Well on this one im not so convinced. Does the documentation say Takes three arguments... or does it say takes three and only three arguments...?. Unless the documentation is extremely specific the general conventions of the language need to be taken into account. One of them is extreme flexibility in handling arguments, with a bias towards tolerance. This is one reason why prototypes and related argument checking can be quite annoying. You expect that in the absence of a statment to the contrary that you can pass arguments as flattened lists (an argument against $$$ type prototypes), and that only the arguments relevent get used (an argument against caring about extra parameters). So for instance if a subroutine is documented that it takes a reference to a hash that contains the keys 'foo', 'bar', 'baz', 'bob' that it wont do anything horrible to or about the keys 'fred' and 'wilma'. And for me one expectation is that a subroutine won't use or complain about extra arguments that aren't needed or used. (Again this is more general observation, you've convinced me about the specific case.) I actually am saying this from a position of experience. THe POSIX::strftime() function and friends demands that you give them only the correct arguments. On a number of occasions I have had objects that comprised of an array(ref) made up of a format string and a localtime() output, with a number of other arguments following them in the array. I personally would have preferred (and attempted) to write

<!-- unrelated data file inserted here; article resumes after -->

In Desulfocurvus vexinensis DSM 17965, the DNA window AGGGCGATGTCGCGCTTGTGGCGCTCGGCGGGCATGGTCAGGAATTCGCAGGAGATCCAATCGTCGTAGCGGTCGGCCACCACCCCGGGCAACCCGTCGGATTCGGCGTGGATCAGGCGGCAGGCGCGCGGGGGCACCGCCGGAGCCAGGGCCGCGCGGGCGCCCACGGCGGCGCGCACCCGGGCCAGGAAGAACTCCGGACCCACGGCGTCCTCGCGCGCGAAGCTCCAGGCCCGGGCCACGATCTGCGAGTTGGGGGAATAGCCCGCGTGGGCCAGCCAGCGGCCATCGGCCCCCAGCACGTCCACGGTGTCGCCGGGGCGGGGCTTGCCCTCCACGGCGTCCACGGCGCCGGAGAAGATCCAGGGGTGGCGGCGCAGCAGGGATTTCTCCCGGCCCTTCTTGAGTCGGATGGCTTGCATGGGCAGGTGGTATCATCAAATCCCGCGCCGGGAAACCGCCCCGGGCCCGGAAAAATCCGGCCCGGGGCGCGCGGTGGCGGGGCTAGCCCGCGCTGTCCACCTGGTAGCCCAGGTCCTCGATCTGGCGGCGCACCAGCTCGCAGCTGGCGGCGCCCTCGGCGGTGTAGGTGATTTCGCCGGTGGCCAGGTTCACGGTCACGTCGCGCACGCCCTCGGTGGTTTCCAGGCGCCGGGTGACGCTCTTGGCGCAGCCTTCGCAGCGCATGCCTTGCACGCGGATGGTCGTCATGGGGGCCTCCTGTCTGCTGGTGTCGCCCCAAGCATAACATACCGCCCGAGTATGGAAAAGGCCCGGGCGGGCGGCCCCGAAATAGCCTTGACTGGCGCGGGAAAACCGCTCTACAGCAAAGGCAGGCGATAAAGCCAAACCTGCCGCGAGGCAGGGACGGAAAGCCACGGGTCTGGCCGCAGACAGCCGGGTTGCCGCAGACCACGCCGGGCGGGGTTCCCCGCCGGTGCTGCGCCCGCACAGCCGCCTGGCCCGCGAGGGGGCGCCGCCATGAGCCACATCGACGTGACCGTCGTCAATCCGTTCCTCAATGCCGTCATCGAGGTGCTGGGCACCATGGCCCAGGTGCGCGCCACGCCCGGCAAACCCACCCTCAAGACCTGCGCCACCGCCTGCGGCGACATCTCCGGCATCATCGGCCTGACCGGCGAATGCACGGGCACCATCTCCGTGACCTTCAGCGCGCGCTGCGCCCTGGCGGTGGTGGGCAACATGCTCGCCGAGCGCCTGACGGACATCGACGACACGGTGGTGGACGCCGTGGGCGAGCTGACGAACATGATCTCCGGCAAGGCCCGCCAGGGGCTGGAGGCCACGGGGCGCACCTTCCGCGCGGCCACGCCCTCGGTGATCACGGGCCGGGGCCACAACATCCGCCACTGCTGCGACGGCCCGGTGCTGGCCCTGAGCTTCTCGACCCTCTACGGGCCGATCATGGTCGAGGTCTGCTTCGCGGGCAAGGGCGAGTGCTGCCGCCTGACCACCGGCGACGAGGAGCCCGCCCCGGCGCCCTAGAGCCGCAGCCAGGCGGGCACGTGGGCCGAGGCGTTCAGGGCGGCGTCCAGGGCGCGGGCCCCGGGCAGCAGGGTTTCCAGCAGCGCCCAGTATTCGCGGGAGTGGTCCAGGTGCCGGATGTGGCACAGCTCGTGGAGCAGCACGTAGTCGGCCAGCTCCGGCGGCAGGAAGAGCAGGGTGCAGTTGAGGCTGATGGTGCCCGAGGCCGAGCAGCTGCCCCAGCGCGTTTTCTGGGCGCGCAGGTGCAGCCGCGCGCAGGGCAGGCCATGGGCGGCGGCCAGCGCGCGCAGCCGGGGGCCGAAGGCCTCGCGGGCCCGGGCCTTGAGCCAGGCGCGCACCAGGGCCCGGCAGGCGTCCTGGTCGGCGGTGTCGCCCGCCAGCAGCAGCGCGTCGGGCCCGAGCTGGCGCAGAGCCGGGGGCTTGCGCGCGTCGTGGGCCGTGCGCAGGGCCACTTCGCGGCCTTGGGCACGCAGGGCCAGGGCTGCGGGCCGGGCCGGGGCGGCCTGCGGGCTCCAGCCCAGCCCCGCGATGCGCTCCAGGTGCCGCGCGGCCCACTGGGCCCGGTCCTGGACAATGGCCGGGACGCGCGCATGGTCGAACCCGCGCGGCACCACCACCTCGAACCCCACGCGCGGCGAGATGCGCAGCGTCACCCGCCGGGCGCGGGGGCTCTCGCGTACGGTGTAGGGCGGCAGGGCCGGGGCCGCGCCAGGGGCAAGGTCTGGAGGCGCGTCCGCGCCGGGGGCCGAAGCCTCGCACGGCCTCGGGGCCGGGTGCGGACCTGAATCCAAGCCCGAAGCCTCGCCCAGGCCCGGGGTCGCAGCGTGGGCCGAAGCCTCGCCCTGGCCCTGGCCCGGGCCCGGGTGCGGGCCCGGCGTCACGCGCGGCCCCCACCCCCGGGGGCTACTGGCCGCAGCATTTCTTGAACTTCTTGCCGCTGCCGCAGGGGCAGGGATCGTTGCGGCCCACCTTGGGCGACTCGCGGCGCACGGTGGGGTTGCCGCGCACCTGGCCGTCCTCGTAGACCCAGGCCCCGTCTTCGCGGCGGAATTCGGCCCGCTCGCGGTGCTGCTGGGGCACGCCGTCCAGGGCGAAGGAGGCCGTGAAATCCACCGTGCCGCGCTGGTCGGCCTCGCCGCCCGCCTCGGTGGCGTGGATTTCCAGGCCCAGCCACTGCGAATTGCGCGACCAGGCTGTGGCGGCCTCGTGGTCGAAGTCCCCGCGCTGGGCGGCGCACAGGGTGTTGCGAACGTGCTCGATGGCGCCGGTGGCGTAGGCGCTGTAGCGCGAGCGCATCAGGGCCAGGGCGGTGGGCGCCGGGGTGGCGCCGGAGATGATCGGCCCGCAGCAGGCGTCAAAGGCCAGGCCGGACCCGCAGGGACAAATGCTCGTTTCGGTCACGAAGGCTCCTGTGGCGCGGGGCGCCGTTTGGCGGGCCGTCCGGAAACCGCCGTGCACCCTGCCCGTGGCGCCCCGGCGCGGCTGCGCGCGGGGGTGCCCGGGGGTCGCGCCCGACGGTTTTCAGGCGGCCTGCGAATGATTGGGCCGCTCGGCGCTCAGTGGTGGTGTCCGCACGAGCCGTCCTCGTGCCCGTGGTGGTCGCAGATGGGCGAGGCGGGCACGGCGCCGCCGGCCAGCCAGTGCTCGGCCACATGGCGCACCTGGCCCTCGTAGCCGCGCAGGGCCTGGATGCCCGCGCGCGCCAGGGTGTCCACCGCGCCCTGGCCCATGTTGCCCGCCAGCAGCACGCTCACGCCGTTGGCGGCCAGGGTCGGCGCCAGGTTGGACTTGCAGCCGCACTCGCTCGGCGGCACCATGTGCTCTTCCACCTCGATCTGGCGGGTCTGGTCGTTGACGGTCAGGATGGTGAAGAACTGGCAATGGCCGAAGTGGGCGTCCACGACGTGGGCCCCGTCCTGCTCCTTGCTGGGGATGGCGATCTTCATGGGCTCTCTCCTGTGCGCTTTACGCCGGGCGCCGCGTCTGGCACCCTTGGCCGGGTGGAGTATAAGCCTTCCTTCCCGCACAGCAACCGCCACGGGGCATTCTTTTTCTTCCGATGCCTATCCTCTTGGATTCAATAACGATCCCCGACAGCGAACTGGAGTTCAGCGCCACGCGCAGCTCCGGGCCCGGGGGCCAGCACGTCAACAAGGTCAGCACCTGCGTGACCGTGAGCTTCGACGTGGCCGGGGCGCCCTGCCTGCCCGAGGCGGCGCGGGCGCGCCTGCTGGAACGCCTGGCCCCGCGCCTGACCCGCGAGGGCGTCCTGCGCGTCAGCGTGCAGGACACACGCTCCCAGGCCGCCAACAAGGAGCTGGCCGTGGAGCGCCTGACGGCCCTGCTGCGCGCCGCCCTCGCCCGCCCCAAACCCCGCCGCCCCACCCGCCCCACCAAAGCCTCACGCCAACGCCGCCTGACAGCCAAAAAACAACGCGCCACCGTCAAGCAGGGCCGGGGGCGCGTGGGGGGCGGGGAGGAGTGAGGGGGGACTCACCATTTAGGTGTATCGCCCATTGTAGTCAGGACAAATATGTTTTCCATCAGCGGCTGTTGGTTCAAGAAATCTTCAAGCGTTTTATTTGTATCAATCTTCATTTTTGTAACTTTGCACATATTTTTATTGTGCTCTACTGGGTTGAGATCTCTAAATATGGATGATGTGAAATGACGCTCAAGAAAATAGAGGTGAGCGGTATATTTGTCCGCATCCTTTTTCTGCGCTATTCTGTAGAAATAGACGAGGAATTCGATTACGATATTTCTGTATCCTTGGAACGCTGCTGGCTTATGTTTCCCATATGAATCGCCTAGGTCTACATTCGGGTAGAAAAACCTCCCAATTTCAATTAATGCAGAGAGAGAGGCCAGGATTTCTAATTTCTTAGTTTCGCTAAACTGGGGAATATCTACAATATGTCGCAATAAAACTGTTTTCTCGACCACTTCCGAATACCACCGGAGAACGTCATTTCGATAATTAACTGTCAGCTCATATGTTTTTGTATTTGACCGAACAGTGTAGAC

my $timestr=strftime(@$self);
and was annoyed at having to write
my $timestr=POSIX::strftime(@{$self}[0..9]);
It just seemed like an unnecessary step, particularly as the operation is just a cosmetic improvement over
my @strftime=@{$self}[0..9]; my $timestr=POSIX::strftime(@strftime);

I don't see the relevance, but I trust you that there is.

Ok, well for me this comes under the subject of "interface usage restrcitions". I think that as a general rule an interface should be as flexible and forgiving as possible. And to me a warning is only slightly less annoying than a die(). Which is where I see the connection. Tenuous perhaps, but I did sort of miss your point. :-)

Sometimes though, restriction can be accepted. One of those cases are when you see potential future constructions that might necessarily restrain certain things

Hearty agreement for this paragraph. Although as a thought for another time I think that careful use of perls flexibility in argument handling at the initial interface design level can really cut down the number of changes to the literal interface. By this I mean something like using a hashref for options or even the use of key=>value pairs (named arguments) in parameter passing. Doing this means you usually can add attributes without fear of breaking peoples code. Incidentally if you delve through the older nodes here there are a number of discussions of argument handling tactics.

Anyways, thanks for the reply. The next time I write something like my_lc() I just might stick a warning in there as you suggest.

:-)

--- demerphq
my friends call me, usually because I'm late....